Abdominal Imaging

, Volume 33, Issue 1, pp 18–20

Acute pancreatitis: value and impact of CT severity index

Authors

    • Faculty of RadiologistsRoyal College of Surgeons in Ireland and St Vincent’s University Hospital (SVUH)
    • Department of RadiologySt Vincent’s University Hospital
  • Sven Erwin
    • Department of SurgerySt Vincent’s University Hospital (SVUH)
Article

DOI: 10.1007/s00261-007-9315-0

Cite this article as:
Alhajeri, A. & Erwin, S. Abdom Imaging (2008) 33: 18. doi:10.1007/s00261-007-9315-0

Abstract

Acute pancreatitis is a disease with a broad spectrum of findings that varies in severity from mild interstitial or edematous pancreas to severe forms with significant local and systemic complications that are associated with a substantial degree of morbidity and mortality. Several scoring systems are used to assess the severity and predict the outcome and prognosis of acute pancreatitis. These include the Ranson, Acute Physiology And Chronic Health Evaluation II (APACHE II) and Glasgow scales. The CT severity index (CTSI) derived by Balthazar et al. has become widely used for description of CT findings in acute pancreatitis. The purpose of this project was to examine the current best evidence about regarding the effect of using a CTSI on patient outcome and its value in comparison with other widely used scoring systems.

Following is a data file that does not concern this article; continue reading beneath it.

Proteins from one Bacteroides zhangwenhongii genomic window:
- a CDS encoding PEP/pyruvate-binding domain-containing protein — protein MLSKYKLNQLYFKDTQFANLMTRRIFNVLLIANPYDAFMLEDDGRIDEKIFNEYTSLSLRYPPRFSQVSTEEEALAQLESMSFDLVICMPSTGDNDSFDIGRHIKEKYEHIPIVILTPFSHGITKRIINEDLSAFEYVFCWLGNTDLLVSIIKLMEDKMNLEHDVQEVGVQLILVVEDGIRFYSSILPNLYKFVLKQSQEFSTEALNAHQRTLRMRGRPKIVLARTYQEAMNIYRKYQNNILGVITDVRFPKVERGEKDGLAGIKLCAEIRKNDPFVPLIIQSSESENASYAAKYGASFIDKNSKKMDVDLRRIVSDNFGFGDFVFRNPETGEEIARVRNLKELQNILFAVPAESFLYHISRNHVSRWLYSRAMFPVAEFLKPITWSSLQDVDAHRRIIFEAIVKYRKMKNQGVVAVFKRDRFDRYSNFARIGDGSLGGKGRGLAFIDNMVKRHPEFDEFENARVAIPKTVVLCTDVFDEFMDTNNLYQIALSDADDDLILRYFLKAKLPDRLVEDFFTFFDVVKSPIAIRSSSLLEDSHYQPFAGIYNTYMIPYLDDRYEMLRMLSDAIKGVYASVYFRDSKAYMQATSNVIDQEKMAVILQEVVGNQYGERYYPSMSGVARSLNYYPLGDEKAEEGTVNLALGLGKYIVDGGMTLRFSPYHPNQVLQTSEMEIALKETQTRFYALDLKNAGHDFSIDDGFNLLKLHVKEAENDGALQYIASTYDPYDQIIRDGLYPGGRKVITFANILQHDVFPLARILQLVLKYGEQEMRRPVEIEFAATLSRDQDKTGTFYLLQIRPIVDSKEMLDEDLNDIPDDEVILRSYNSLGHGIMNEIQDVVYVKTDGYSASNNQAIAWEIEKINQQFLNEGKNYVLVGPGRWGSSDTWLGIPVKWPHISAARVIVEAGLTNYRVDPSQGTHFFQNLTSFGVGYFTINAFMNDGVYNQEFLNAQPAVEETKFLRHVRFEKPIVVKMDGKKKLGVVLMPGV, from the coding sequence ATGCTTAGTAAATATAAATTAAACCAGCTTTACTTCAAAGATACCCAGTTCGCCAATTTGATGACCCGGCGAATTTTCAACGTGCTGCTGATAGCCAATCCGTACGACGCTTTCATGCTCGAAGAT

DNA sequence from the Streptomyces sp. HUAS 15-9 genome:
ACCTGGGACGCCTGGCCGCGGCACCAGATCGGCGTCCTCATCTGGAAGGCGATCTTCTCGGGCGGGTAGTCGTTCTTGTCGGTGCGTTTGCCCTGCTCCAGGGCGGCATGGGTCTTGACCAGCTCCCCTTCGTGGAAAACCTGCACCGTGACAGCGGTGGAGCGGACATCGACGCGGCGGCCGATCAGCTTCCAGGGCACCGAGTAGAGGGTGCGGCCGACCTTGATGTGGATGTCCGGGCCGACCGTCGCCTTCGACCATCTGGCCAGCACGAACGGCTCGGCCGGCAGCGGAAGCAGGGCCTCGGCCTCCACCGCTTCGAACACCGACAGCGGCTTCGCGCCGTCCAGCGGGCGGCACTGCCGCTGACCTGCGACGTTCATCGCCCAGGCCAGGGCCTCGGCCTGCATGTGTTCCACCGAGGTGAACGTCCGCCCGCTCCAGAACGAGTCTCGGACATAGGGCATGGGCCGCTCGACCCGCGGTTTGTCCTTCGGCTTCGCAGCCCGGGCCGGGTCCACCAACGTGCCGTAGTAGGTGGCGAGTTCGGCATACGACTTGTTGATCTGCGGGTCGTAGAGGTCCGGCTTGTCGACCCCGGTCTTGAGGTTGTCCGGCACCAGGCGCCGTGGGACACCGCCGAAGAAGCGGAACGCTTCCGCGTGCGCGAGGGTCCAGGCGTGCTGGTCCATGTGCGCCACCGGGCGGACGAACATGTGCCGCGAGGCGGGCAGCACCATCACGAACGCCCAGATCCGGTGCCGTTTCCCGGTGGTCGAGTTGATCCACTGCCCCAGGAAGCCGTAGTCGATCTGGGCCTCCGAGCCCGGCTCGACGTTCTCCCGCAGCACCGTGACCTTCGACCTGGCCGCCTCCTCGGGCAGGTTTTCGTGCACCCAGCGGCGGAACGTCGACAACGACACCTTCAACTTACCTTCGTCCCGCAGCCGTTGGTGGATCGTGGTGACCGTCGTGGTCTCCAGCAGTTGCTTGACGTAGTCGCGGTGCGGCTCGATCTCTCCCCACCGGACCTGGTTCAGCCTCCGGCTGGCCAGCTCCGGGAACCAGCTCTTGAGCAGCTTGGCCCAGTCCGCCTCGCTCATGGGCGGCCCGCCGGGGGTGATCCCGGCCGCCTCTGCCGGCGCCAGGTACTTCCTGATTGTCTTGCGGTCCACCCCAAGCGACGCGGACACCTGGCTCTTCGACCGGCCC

Keywords

Acute pancreatitisTomographyX-ray computedRansonCTSIImrieAPACHE II

Copyright information

© Springer Science+Business Media, LLC 2007